1 (888) 962 5246 Email Us!

Director of Physician Services: Evidence-based guideline – position change

Director of Physician Services: Evidence-based guideline – position change

 

On 6/25/15, the Official Disability Guidelines (www.worklossdata.com) changed its position regarding the medical necessity of epidural steroid injections from “”recommended” to “not recommended” based upon recent evidence “…given the serious risks of this procedure in the cervical region, and the lack of quality evidence for sustained benefit.” The revised guidelines reads:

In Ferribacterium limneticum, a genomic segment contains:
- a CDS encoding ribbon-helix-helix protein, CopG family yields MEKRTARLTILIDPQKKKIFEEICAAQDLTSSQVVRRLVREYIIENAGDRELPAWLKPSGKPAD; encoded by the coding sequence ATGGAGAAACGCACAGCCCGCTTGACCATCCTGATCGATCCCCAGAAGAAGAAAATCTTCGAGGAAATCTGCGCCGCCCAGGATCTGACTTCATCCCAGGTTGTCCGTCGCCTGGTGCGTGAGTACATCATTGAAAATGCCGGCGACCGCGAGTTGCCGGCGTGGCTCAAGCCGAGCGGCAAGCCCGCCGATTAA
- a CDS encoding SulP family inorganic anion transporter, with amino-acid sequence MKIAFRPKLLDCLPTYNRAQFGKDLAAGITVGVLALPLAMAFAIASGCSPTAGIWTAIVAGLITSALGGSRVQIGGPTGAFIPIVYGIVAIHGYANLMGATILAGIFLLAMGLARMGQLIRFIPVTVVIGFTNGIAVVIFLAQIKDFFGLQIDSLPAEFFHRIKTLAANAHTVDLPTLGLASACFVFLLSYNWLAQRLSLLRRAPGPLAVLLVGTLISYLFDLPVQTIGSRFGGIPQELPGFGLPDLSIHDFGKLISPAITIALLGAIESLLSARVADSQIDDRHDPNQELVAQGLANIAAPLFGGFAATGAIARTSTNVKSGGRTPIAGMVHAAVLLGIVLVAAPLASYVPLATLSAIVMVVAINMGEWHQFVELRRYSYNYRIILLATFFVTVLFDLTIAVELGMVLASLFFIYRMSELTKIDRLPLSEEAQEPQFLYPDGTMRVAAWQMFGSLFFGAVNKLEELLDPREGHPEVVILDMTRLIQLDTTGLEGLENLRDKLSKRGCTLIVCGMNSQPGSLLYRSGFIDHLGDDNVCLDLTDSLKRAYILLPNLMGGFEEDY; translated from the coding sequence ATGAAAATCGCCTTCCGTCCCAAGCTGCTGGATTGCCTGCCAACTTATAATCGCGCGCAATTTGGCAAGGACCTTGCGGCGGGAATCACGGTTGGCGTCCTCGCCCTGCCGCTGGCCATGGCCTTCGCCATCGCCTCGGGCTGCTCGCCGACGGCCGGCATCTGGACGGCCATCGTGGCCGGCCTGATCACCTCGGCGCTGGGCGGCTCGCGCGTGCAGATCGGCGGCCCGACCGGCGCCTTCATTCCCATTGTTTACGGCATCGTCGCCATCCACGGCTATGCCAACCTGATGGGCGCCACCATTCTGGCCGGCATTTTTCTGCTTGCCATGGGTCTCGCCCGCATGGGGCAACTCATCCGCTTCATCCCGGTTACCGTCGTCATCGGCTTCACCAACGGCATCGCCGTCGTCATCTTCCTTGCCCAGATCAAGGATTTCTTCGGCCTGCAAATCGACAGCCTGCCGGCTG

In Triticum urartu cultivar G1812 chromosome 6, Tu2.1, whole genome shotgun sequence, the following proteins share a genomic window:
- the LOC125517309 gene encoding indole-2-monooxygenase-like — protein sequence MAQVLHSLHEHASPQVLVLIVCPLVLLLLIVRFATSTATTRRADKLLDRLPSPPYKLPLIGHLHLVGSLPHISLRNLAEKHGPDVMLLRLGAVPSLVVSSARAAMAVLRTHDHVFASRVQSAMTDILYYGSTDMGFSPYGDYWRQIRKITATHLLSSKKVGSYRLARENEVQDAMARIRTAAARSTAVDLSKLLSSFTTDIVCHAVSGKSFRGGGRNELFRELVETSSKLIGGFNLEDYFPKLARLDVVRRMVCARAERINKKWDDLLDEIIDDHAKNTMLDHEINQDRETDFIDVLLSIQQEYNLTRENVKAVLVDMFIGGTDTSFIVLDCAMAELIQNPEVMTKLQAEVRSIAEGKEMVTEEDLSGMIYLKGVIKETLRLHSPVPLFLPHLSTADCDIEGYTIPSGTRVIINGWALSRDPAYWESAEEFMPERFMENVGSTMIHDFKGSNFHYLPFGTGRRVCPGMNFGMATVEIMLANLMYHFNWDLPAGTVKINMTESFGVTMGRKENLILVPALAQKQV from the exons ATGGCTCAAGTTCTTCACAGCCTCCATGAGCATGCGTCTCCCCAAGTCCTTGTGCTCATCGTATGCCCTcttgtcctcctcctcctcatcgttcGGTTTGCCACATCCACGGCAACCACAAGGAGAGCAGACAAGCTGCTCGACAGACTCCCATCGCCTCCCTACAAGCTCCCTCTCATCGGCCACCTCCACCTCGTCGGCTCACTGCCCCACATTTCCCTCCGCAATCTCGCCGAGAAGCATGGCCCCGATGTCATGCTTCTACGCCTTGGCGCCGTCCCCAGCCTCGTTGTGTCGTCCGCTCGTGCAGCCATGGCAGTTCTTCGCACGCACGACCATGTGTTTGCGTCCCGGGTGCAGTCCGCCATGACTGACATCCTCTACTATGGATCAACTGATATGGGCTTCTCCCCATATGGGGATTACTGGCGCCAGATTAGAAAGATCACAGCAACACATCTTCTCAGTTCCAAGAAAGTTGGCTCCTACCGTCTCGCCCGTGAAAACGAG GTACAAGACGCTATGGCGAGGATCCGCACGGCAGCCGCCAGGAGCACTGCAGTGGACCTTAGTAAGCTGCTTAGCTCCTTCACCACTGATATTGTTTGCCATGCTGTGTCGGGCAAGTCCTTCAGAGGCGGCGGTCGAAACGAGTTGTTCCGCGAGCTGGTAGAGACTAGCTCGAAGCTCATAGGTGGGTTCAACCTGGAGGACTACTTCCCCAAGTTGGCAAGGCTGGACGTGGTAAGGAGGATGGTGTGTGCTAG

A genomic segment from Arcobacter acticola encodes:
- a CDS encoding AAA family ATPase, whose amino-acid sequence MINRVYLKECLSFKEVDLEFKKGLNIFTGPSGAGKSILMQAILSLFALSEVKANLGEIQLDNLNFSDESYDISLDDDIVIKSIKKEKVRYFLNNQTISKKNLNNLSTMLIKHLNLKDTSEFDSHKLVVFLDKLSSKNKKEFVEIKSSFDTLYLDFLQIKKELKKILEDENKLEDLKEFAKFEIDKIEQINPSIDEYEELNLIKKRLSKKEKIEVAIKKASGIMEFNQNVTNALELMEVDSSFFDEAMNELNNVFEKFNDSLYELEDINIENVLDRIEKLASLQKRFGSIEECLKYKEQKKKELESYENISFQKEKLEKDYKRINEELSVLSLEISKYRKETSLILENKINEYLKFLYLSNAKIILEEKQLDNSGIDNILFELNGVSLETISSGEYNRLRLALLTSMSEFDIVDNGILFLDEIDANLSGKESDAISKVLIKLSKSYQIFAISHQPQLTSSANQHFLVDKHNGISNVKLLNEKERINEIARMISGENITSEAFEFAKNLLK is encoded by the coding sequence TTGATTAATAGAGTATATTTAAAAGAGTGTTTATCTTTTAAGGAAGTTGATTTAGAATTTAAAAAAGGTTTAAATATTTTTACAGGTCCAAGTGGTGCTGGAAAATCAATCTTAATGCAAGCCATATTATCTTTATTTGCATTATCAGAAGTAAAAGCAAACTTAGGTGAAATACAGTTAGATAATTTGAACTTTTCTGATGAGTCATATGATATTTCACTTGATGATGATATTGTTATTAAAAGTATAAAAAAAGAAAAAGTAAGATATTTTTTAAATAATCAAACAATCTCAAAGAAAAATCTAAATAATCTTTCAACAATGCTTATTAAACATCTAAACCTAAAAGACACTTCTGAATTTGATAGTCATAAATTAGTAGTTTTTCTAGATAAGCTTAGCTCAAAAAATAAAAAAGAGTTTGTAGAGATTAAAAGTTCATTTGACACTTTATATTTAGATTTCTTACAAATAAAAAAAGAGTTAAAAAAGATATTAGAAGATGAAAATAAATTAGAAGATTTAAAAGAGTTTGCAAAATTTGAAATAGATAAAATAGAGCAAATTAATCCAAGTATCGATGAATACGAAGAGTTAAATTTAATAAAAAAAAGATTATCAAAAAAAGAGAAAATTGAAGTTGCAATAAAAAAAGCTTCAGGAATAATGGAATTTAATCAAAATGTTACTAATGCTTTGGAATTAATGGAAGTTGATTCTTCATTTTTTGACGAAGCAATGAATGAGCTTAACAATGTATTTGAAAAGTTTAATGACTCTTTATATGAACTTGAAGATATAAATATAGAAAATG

Not recommended based on recent evidence, given the serious risks of this procedure in the cervical region, and the lack of quality evidence for sustained benefit. These had been recommended as an option for treatment of radicular pain (defined as pain in dermatomal distribution with corroborative findings of radiculopathy), with specific criteria for use below. In a previous Cochrane review, there was only one study that reported improvement in pain and function at four weeks and also one year in individuals with radiating chronic neck pain. (Peloso-Cochrane, 2006) (Peloso, 2005) Other reviews have reported moderate short-term and long-term evidence of success in managing cervical radiculopathy with interlaminar ESIs. (Stav, 1993) (Castagnera, 1994) Some have also reported moderate evidence of management of cervical nerve root pain using a transforaminal approach. (Bush, 1996) (Cyteval, 2004) A previous retrospective review of interlaminar cervical ESIs found that approximately two-thirds of patients with symptomatic cervical radiculopathy from disc herniation were able to avoid surgery for up to 1 year with treatment. Success rate was improved with earlier injection (< 100 days from diagnosis). (Lin, 2006) There have been case reports of cerebellar infarct and brainstem herniation as well as spinal cord infarction after cervical transforaminal injection. (Beckman, 2006) (Ludwig, 2005) Quadriparesis with a cervical ESI at C6-7 has also been noted (Bose, 2005) and the American Society of Anesthesiologists Closed Claims Project database revealed 9 deaths or cases of brain injury after cervical ESI (1970-1999). (Fitzgibbon, 2004) These reports were in contrast to a retrospective review of 1,036 injections that showed that there were no catastrophic complications with the procedure. (Ma, 2005) The American Academy of Neurology concluded that epidural steroid injections may lead to an improvement in radicular lumbosacral pain between 2 and 6 weeks following the injection, but they do not affect impairment of function or the need for surgery and do not provide long-term pain relief beyond 3 months, and there is insufficient evidence to make any recommendation for the use of epidural steroid injections to treat radicular cervical pain. (Armon, 2007) In other studies, there was evidence for short-term symptomatic improvement of radicular symptoms with epidural or selective root injections with corticosteroids, but these treatments did not appear to decrease the rate of open surgery. (Haldeman, 2008) (Benyamin, 2009) Some have said epidural steroid injections should be reserved for those who may otherwise undergo open surgery for nerve root compromise. (Bigos, 1999) There is limited evidence of effectiveness of epidural injection of methyl prednisolone and lidocaine for chronic MND with radicular findings. (Peloso-Cochrane, 2006) The FDA is warning that injection of corticosteroids into the epidural space of the spine may result in rare but serious adverse events, including loss of vision, stroke, paralysis, and death. (FDA, 2014)